So this is pretty neat, huh?
Look at us Earthlings, getting our Mars on. It’s too bad Ray Bradbury did not live long enough to see this, as he surely would have gotten a kick out of it.
To honor the occasion, and being the kind of person I am, it seems appropriate to consider the musicians who have paid musical tribute to the planet that has played such an inspired role in our literature (and imaginations).
First, props to the great George Russell for “going there” before we ever really went there. (And props to G.R. for being a genius and an American musician of the first order who does not get nearly as much love and attention as he warrants.)
How about the best way to travel? I’ll take the Coltrane. From a piece I wrote a few years back:
It was all over far too quickly. As is too often the case with our greatest artists, Coltrane fell ill and passed away long before his time should have come. It scarcely computes, even now, that the man making the music he recorded in early 1967 (particularly the shattering if cathartic Interstellar Space was months from losing a battle with cancer. Where he would have headed had he lived is truly difficult to imagine. It remains instructive, and more than a little startling, to consider the growth and refinement he demonstrated every few years, commencing in the mid-to-late ‘50s. Where he might have gone next is anyone’s guess, but it’s also safe to surmise that he took his instrument, and music, as far as anyone possibly could.
A lot more on Coltrane, HERE.
And huge props for the huge balls it took Nels Cline (another scarcely well-enough discussed iconoclast) to do an almost painfully –in a good way– faithful interpretation of Trane’s monument to infinity.
How about the man who truly did it first? Can we get some love for Gustav up in this MF?
How freaky, super-scary and intense is that noise? Classical kicks ass, yo!
And look who may have been tapping into that vibe? None other than you-know-who, the band that was originally (and, for the purposes of this discussion, ironically) called Earth.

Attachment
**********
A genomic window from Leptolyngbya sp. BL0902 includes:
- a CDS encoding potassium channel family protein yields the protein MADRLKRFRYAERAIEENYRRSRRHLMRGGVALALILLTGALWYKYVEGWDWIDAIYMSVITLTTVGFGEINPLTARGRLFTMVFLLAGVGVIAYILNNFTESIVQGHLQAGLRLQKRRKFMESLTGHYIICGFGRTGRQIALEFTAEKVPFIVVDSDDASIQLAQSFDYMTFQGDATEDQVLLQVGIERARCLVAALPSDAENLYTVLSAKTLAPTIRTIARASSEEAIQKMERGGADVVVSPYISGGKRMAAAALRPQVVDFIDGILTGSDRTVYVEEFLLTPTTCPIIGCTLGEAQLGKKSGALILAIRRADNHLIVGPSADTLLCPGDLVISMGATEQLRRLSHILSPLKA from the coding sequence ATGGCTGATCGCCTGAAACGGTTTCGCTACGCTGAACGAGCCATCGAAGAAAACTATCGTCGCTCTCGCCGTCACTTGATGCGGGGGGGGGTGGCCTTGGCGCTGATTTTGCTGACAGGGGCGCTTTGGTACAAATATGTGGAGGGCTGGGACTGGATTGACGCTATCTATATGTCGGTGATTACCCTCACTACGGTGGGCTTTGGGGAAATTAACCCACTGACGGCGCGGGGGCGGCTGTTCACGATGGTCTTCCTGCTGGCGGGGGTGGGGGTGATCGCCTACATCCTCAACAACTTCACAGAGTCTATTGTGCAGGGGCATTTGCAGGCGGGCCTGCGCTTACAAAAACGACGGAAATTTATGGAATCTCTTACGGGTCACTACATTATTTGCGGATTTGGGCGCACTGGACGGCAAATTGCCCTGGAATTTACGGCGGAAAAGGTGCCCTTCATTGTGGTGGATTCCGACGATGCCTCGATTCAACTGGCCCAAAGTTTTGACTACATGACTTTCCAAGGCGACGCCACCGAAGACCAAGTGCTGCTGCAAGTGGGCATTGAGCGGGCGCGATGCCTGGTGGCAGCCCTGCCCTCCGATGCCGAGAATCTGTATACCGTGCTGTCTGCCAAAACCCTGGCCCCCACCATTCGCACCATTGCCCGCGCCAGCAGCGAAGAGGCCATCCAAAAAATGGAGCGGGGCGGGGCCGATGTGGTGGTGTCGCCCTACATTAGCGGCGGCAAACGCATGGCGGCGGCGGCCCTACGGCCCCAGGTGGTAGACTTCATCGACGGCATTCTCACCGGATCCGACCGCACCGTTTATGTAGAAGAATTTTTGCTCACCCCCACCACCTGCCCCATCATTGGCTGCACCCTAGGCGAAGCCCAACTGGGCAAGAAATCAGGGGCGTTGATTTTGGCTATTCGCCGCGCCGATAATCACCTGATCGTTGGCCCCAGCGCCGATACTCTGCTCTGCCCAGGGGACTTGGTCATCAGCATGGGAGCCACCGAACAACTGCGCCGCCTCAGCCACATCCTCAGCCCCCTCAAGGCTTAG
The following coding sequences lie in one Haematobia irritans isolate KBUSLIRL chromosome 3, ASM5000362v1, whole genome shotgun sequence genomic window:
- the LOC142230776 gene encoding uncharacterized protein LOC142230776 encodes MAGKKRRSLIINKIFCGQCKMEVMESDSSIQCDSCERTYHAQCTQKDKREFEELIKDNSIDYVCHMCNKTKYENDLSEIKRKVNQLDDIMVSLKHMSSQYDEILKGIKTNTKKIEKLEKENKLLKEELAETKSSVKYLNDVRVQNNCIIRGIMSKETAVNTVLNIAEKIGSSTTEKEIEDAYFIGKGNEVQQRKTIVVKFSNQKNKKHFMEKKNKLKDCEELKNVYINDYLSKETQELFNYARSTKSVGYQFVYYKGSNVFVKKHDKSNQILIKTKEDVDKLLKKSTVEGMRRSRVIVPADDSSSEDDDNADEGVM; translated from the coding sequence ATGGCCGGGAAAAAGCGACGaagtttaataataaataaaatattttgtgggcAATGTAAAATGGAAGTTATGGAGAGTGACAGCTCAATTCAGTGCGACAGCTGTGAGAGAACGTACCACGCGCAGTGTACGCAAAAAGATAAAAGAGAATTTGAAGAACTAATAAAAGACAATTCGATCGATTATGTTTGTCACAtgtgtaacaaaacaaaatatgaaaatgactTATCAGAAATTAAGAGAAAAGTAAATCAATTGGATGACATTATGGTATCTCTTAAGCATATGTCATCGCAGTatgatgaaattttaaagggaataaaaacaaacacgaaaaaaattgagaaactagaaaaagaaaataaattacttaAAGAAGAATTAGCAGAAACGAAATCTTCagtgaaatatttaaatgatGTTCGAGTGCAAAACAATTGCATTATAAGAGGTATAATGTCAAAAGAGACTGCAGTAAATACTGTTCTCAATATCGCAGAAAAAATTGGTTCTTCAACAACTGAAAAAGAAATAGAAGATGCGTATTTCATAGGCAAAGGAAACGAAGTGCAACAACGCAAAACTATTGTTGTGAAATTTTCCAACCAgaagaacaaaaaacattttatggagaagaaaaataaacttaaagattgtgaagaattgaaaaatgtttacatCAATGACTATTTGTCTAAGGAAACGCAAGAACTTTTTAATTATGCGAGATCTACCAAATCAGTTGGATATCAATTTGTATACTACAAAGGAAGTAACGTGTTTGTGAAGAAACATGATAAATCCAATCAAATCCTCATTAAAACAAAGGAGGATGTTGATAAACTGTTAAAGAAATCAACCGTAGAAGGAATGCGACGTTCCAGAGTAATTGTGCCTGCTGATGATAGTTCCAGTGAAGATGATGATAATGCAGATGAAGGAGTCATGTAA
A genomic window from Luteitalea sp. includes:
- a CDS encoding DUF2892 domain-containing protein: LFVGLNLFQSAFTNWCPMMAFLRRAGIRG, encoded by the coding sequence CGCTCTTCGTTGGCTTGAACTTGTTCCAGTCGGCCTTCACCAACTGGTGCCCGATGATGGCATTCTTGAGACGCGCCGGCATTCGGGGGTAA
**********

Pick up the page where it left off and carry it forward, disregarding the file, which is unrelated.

Certainly wizards, warnings and wickedness abound on their debut, but it sounds today exactly like what was recorded: a ferocious and opportunistic young band putting everything on the table, fully aware they might never get a second shot. And despite all the silly mythmaking, the only thing demonic about this band was its proclivity for employing the musical tritone (also known as the Devil’s Interval) in its music. Blah blah blah; the less said trying to explain, or even consecrate this song—and the band that made it—the better: it speaks for itself loudly and proudly. More than four decades has done nothing to diminish the devastating impact of that final solo, a speed drill aimed directly at your brain; if you survive the experience nothing is ever the same.
A lot more about this band, here.
And tying many of the threads together: a band that was inspired by Holst; so much so that they changed the name of their note-by-note “tribute” in order to avoid the pesky payment of royalties. (Something, to his credit, Greg Lake would not duplicate with ELP when he/they gave full credit to both Bartok and Ginastera. Uber-irony, then, that the ever surly and penny-pinching Robert Fripp could so shamelessly steal from the masters.)
This tune, “The Devil’s Triangle”, is ideally named. Here is what I had to say about it back in 2010, on the occasion of it’s 40th anniversary.
Album centerpiece “The Devil’s Triangle (Parts 1-3)” is an unacknowledged riff on Holst’s classical piece “Mars” (from Planets), functioning as a descent even further into the abyss, following the title track that concludes the first album. Clearly this was the one Melody Maker had in mind when they suggested, in 1970, “If Wagner were alive, he’d work with King Crimson.” Nonsense like that makes it a little more understandable why this era was difficult for so many to stomach. Featuring more mellotron than most bands could conceivably cram into a double album, “The Devil’s Triangle” utilizes a drum and bass march, balancing dread and release with wind effects and jarring foghorn cries. Adore it or detest it, most honest listeners would concede that few bands did beauty and horror quite like King Crimson.
More on that album, here.
And since we kicked it off with a nod to George Russell thinking about where we might be going, let’s close it out with Sun Ra, who knew where we’d already been.